Formed by former Liberal Prime Minister Lester B. Pearson, the commission played a major role in defining the status of women as a legitimate social issue. Most of the 167 recommendations tabled under the Trudeau government have been implemented.
Today, despite the progress made by women over the past decades, there are still significant barriers to equality in Canada.
Unfortunately, women’s equality has taken a step back under the Conservative government’s regressive policies, which have led to a growing gender gap in this country.
Equality will only be achieved when we all, including the Conservative government, uphold our responsibilities to the women of Canada.
International Day of Persons with Disabilities December 3rd, 2010
Mr. Speaker, each year on December 3, we celebrate the International Day of Persons with Disabilities.
The International Day of Persons with Disabilities aims to promote a better understanding of disability issues with a focus on equal enjoyment of human rights, as well as ensuring integration into all aspects of political, social, economic and cultural life.
The recent report by the HRSDC committee on the federal contribution to reducing poverty contains excellent recommendations to improve the lives of those living with disabilities, and I encourage the government to implement those recommendations.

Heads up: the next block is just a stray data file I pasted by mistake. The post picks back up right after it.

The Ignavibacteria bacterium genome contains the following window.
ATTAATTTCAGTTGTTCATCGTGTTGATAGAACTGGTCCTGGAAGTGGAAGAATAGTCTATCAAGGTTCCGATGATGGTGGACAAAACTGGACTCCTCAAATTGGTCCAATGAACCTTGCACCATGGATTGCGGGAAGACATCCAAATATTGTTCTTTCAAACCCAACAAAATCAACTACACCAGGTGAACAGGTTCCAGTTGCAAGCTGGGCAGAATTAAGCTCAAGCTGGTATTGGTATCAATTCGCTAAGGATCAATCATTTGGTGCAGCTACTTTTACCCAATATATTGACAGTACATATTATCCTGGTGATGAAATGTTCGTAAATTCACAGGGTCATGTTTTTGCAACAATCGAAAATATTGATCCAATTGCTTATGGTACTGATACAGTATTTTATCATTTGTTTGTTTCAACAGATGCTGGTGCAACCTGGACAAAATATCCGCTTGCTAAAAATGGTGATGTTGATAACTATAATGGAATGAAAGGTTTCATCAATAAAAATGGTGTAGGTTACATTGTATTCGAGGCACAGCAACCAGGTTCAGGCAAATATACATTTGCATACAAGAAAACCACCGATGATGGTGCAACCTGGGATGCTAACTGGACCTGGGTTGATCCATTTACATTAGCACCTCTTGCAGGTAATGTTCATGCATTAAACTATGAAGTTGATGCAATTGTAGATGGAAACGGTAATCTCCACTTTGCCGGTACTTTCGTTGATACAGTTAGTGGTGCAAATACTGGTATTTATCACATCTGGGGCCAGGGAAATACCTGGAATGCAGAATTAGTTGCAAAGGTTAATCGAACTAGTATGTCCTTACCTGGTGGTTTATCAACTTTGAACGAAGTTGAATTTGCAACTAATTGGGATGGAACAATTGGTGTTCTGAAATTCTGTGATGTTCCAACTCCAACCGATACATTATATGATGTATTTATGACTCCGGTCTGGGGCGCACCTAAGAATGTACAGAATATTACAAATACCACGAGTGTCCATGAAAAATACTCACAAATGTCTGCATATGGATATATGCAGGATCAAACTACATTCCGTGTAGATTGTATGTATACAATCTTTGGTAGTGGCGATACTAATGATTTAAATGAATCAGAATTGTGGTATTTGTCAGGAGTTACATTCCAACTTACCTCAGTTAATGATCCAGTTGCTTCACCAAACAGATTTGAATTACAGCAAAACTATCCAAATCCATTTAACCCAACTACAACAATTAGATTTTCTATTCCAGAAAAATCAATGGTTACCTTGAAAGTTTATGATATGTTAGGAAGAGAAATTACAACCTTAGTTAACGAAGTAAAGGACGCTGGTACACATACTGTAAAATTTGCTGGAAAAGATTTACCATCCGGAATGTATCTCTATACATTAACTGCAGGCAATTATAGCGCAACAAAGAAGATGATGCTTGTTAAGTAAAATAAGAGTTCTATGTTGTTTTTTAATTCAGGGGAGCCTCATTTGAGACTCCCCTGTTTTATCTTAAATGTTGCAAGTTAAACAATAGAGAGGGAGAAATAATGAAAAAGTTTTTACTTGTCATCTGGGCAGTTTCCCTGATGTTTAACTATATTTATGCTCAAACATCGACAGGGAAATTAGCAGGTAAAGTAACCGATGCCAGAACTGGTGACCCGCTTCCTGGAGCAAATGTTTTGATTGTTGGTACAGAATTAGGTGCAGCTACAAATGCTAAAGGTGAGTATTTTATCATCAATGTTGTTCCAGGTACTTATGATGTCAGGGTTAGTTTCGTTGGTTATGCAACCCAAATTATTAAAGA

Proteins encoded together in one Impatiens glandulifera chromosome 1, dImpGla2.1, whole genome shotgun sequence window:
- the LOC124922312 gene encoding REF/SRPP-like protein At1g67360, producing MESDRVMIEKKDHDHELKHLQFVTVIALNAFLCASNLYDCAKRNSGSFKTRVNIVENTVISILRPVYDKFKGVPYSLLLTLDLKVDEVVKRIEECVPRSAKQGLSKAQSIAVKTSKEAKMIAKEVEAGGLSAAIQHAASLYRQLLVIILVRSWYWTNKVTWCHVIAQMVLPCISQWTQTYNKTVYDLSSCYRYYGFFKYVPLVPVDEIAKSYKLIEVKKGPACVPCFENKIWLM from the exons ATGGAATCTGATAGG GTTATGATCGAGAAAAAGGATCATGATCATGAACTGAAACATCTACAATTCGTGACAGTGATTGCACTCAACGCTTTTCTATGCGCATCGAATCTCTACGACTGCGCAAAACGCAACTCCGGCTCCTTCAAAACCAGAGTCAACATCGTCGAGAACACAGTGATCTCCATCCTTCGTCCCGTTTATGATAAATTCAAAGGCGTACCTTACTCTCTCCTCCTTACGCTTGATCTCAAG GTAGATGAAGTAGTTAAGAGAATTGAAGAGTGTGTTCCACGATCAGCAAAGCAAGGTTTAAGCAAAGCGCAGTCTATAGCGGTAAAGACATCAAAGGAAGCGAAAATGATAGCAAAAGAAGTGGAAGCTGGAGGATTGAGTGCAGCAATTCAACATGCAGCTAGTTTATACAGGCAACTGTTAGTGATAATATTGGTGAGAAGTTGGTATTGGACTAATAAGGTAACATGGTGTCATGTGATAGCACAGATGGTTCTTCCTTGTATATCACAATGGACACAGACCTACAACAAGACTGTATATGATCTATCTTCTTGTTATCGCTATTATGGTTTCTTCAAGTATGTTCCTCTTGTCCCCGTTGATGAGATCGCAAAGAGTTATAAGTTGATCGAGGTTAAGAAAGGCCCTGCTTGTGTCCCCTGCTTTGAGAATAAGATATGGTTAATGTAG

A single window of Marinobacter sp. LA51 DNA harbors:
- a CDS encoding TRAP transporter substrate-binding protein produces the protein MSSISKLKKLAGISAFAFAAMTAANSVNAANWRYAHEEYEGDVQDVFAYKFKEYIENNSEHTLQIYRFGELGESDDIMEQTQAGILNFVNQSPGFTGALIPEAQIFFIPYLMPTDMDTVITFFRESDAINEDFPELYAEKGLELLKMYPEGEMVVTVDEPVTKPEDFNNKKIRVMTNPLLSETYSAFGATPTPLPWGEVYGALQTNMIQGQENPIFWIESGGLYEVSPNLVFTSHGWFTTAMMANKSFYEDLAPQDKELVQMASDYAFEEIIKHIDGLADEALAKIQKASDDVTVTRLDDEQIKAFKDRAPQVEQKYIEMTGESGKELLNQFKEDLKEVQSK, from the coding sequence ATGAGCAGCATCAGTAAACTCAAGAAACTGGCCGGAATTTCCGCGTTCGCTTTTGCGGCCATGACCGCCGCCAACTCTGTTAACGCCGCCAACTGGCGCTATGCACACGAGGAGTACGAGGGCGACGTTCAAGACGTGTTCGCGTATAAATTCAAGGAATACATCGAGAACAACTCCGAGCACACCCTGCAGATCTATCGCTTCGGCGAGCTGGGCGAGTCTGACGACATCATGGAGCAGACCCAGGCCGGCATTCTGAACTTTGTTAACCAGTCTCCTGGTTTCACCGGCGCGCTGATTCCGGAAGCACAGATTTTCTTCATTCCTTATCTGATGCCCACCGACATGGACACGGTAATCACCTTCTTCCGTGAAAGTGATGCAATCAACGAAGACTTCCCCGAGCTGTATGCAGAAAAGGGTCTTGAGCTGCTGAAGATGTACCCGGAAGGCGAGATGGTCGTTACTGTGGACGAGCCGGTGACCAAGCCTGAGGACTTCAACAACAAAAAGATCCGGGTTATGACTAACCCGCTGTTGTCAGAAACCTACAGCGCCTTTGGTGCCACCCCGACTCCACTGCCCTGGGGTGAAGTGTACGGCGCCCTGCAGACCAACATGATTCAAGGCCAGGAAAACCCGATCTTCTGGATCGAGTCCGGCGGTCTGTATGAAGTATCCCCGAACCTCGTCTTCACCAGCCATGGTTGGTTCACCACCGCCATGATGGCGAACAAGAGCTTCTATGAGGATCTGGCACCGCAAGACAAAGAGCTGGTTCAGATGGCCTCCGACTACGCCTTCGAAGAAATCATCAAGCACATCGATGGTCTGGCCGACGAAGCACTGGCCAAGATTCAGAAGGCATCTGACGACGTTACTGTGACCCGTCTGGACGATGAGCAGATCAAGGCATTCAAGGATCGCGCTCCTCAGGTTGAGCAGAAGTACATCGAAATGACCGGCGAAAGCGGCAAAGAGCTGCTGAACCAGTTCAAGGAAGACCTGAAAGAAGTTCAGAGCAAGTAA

The Liberal Party is a proud supporter of the UN Convention on the Rights of Persons with Disabilities. We believe that together we can help the 650 million people worldwide and the 4.4 million people in Canada living with disabilities today enjoy their full human rights.
Firearms Registry December 2nd, 2010
Mr. Speaker, this Sunday marks the 15th anniversary of Canada's premier gun control legislation, the Firearms Act, created and implemented by the previous Liberal government on December 5, 1995. Since its creation, everyone but this ideological government agrees that it is needed in this country.
Despite the government's repeated attempts to dismiss the positive effects of the firearms registry during its campaign to abolish the registry against the will of the police, victims, women's groups and in fact the majority of Canadians, the facts speak for themselves.
The newest Conservative member, the member for Vaughan, the former OPP Commissioner, has said that keeping the registry, as the majority of parliamentarians have decided, is a “done deal”.